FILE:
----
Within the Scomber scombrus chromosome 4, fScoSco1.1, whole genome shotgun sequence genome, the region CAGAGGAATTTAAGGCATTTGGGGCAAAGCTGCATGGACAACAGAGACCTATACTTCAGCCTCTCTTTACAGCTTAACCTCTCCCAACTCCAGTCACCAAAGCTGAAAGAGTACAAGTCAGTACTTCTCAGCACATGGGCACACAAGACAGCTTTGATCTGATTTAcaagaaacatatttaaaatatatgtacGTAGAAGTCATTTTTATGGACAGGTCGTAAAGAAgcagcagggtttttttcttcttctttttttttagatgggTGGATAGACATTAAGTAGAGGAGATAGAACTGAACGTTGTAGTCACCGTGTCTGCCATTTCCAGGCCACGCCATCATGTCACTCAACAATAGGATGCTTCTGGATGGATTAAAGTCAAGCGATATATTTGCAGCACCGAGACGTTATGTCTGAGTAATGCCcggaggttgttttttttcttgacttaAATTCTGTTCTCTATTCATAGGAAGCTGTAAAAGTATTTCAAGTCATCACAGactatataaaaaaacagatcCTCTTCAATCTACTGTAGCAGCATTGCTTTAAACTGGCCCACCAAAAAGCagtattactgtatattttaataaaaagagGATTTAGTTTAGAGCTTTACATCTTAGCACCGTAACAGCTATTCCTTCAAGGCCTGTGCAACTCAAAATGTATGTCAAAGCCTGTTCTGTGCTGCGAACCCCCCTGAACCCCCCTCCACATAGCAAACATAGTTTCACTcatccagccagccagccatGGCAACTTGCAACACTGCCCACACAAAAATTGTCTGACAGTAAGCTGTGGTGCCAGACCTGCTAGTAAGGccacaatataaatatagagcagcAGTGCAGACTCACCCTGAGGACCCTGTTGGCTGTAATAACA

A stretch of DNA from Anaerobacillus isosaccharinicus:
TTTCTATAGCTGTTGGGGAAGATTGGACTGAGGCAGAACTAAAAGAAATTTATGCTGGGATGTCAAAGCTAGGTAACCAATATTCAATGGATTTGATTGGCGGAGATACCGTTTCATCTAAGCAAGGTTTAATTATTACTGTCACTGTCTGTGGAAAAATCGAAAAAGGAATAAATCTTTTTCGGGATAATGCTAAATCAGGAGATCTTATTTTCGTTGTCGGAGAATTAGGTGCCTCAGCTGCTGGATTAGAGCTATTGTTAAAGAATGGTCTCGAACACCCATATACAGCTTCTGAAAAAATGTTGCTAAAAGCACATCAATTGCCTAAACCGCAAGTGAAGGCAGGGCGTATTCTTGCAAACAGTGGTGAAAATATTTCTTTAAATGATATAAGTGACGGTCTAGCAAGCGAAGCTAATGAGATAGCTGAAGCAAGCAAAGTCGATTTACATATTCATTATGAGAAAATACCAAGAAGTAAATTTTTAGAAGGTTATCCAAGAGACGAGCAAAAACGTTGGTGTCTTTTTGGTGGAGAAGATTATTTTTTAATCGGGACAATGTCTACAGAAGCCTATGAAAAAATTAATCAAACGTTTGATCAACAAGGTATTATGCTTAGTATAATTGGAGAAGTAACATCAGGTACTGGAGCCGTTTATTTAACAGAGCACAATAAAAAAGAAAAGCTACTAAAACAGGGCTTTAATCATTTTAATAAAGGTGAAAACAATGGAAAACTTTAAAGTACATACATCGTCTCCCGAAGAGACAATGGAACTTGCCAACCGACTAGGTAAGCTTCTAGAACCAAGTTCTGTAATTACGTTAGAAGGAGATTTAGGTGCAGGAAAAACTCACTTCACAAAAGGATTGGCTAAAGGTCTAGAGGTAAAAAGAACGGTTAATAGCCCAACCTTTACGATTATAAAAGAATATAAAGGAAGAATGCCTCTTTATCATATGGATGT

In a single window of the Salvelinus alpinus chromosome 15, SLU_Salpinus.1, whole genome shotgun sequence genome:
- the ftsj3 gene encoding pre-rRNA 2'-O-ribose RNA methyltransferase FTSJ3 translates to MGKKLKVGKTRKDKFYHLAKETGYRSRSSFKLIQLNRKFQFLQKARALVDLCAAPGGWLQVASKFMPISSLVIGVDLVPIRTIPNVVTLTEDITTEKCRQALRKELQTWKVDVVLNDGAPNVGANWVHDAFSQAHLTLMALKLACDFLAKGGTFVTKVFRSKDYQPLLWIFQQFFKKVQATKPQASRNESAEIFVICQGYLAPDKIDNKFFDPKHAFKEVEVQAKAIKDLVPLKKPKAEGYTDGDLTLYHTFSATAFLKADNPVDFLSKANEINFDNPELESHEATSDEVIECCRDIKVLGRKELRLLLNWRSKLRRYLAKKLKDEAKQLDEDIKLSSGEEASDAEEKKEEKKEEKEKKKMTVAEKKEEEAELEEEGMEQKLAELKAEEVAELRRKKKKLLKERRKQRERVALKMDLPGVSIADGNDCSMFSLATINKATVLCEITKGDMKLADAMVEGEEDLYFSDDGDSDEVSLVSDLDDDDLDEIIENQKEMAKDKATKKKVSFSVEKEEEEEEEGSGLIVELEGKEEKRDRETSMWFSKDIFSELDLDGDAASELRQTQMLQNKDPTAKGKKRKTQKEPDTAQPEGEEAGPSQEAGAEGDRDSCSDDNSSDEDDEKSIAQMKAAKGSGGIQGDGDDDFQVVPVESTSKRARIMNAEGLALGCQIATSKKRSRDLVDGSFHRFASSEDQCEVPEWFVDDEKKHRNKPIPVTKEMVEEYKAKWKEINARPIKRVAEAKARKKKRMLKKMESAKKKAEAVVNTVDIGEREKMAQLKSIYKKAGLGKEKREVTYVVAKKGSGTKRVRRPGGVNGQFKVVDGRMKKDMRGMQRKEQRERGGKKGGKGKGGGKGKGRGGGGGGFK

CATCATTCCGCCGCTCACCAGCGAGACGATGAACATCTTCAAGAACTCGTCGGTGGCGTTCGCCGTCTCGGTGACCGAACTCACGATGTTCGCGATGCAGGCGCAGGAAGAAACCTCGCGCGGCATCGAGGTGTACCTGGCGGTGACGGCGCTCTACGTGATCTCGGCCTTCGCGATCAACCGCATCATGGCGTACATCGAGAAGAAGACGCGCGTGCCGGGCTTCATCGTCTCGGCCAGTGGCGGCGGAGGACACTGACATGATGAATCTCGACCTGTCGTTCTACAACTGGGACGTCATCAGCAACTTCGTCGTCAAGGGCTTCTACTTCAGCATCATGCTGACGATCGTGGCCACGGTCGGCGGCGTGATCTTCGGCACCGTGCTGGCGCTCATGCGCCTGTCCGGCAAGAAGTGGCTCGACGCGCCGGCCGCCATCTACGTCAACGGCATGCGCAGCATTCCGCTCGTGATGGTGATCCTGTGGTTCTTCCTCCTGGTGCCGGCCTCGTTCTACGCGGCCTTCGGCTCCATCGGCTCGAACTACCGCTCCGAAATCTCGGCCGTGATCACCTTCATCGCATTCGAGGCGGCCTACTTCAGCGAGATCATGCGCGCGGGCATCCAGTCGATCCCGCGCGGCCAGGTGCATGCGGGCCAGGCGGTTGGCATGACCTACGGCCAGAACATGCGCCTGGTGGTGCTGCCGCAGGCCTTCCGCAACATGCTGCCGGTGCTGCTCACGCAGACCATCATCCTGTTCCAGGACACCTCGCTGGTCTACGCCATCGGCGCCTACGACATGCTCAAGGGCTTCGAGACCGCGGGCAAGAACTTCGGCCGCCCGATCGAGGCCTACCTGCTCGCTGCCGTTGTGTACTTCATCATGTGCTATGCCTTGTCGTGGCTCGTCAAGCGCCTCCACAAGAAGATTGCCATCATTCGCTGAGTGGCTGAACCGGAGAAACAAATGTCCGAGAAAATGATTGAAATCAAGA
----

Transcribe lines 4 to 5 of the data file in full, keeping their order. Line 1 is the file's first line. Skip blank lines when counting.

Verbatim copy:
In a single window of the Salvelinus alpinus chromosome 15, SLU_Salpinus.1, whole genome shotgun sequence genome:
- the ftsj3 gene encoding pre-rRNA 2'-O-ribose RNA methyltransferase FTSJ3 translates to MGKKLKVGKTRKDKFYHLAKETGYRSRSSFKLIQLNRKFQFLQKARALVDLCAAPGGWLQVASKFMPISSLVIGVDLVPIRTIPNVVTLTEDITTEKCRQALRKELQTWKVDVVLNDGAPNVGANWVHDAFSQAHLTLMALKLACDFLAKGGTFVTKVFRSKDYQPLLWIFQQFFKKVQATKPQASRNESAEIFVICQGYLAPDKIDNKFFDPKHAFKEVEVQAKAIKDLVPLKKPKAEGYTDGDLTLYHTFSATAFLKADNPVDFLSKANEINFDNPELESHEATSDEVIECCRDIKVLGRKELRLLLNWRSKLRRYLAKKLKDEAKQLDEDIKLSSGEEASDAEEKKEEKKEEKEKKKMTVAEKKEEEAELEEEGMEQKLAELKAEEVAELRRKKKKLLKERRKQRERVALKMDLPGVSIADGNDCSMFSLATINKATVLCEITKGDMKLADAMVEGEEDLYFSDDGDSDEVSLVSDLDDDDLDEIIENQKEMAKDKATKKKVSFSVEKEEEEEEEGSGLIVELEGKEEKRDRETSMWFSKDIFSELDLDGDAASELRQTQMLQNKDPTAKGKKRKTQKEPDTAQPEGEEAGPSQEAGAEGDRDSCSDDNSSDEDDEKSIAQMKAAKGSGGIQGDGDDDFQVVPVESTSKRARIMNAEGLALGCQIATSKKRSRDLVDGSFHRFASSEDQCEVPEWFVDDEKKHRNKPIPVTKEMVEEYKAKWKEINARPIKRVAEAKARKKKRMLKKMESAKKKAEAVVNTVDIGEREKMAQLKSIYKKAGLGKEKREVTYVVAKKGSGTKRVRRPGGVNGQFKVVDGRMKKDMRGMQRKEQRERGGKKGGKGKGGGKGKGRGGGGGGFK